We have a Government, and a new style of government, the likes of which this country has not seen since Michael Joseph Savage rescued the nation from the dark days of Great Depression of the 1930 which only our parents can now remember. Hopefully that will mean the bleak times of the past nine years for many of our members are behind us but we cannot relax. To be part of the new order Grey Power will need to be as vigilante and committed to the welfare of our members as ever. That will mean more hard work for the federation board keeping up to date with political developments and visiting Government Ministers in Wellington.

To do that effectively it essential the board is not distracted by the divisive in-house political and personal infighting that was a feature of board business for far too long. It has taken the best part of two years for your hard working board to turn that around. When a democratic decision is made we are honour bound to not only accept it, not matter how we voted, but to also actively support it. It is not acceptable to attempt to undermine or reverse a decision once a vote has been taken. It is an essential corner stone of democracy that the decision of the majority becomes the decision of the whole. Any return to the divisive and destructive ways of the past will prevent Grey Power from achieving much need improvements for members. That would be tragic.

Finally the new look Trans Pacific Partnership treaty, now known as the Comprehensive and Progressive Agreement for Trans-Pacific Partnership. Grey Power had a number of concerns with the original treaty which had the potential to increase the cost of medications and posed a threat to New Zealand’s ability to make laws without the interference of multinational corporations.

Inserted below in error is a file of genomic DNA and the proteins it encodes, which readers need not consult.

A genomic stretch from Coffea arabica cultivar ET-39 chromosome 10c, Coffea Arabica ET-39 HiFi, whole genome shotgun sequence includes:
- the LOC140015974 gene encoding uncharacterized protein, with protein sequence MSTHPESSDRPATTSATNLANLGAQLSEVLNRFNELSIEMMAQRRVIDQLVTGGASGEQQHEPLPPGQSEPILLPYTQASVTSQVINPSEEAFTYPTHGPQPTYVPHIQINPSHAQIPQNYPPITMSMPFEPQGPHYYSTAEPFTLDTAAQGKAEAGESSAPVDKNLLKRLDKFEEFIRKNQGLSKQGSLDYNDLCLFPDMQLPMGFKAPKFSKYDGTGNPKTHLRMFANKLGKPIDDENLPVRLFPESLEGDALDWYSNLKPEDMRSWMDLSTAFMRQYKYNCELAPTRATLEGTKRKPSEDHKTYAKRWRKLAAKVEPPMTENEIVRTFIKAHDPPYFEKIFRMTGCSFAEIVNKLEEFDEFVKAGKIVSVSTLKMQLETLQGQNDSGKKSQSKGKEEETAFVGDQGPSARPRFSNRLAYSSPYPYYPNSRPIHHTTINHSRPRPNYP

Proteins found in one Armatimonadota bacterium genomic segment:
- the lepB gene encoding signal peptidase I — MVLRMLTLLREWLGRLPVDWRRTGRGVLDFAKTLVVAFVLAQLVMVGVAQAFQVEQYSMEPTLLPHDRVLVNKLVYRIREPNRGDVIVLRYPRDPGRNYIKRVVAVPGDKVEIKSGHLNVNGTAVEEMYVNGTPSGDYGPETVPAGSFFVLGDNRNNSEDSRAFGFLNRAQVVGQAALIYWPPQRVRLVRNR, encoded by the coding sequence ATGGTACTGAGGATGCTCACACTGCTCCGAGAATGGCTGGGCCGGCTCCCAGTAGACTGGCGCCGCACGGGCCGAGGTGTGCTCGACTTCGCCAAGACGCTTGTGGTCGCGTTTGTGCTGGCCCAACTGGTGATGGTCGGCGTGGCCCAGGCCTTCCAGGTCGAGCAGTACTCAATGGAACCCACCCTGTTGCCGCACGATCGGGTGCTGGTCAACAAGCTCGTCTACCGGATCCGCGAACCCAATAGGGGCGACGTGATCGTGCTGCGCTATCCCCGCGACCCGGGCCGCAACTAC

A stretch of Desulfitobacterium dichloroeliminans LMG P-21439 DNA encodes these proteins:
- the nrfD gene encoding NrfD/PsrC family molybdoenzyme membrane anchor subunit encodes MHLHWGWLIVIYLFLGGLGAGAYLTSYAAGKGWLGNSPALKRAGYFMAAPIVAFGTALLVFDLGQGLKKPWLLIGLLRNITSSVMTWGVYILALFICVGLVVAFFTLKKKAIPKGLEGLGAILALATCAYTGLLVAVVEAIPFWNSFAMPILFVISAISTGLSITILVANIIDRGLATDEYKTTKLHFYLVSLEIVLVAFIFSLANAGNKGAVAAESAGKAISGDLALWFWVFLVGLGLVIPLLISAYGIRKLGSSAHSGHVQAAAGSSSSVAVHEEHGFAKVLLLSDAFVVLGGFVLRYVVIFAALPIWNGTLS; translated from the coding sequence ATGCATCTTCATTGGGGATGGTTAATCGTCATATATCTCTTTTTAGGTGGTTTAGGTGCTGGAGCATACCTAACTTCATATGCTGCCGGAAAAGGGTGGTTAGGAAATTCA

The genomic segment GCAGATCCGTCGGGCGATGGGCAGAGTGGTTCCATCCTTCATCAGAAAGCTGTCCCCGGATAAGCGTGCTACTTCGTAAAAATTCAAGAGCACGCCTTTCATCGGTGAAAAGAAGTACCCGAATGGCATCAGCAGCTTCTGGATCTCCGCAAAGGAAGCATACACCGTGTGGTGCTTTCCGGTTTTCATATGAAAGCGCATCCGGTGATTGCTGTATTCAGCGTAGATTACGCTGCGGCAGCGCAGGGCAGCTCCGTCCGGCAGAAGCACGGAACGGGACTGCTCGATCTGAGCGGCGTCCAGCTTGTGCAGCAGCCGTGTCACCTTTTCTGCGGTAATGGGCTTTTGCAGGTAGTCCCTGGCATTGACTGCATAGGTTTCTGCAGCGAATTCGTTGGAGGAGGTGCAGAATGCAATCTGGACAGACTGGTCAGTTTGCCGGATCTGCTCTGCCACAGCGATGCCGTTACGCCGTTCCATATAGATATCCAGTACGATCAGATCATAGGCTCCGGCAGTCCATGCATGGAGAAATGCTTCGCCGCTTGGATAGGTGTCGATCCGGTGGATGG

Most, but not all, of those concerns have been addressed in the new treaty but there will be an opportunity to make submissions on the Bill finalising the treaty before it becomes law.

We have a unique and very effective lobby group which enjoys the respect and regard of all political parties. Maintaining that respect and status requires unwavering unity of purpose.

Tom O'Connor
Former National President
Grey Power Federation

Tom O’ConnorTom O’Connor

It is a pity that there is so much mis-information, pseudo-science and disingenuous humbug surrounding the issue of medical cannabis.

It is also unfortunate that the medical cannabis debate has been hijacked a number of times by those who simply want free access to the plant for smoking. That has produced an added barrier for those who have a genuine interest in the medical properties of the plant.

In spite of the claims by several groups there is no reliable, peer reviewed, science, so far, to show that cannabis, in any form cures anything. There is good evidence however to show that, properly administered, it is an effective sedative and pain inhibitor without many of the nasty side effects of conventional medications.

On that basis the Grey Power Federation Board established a policy, in November 2016, to support open access to cannabis-based pharmaceuticals on prescription from a GP but not to support home grown cannabis for self-medication.  Former Association Health Minister Peter Dunne undertook to do that just prior to the general election.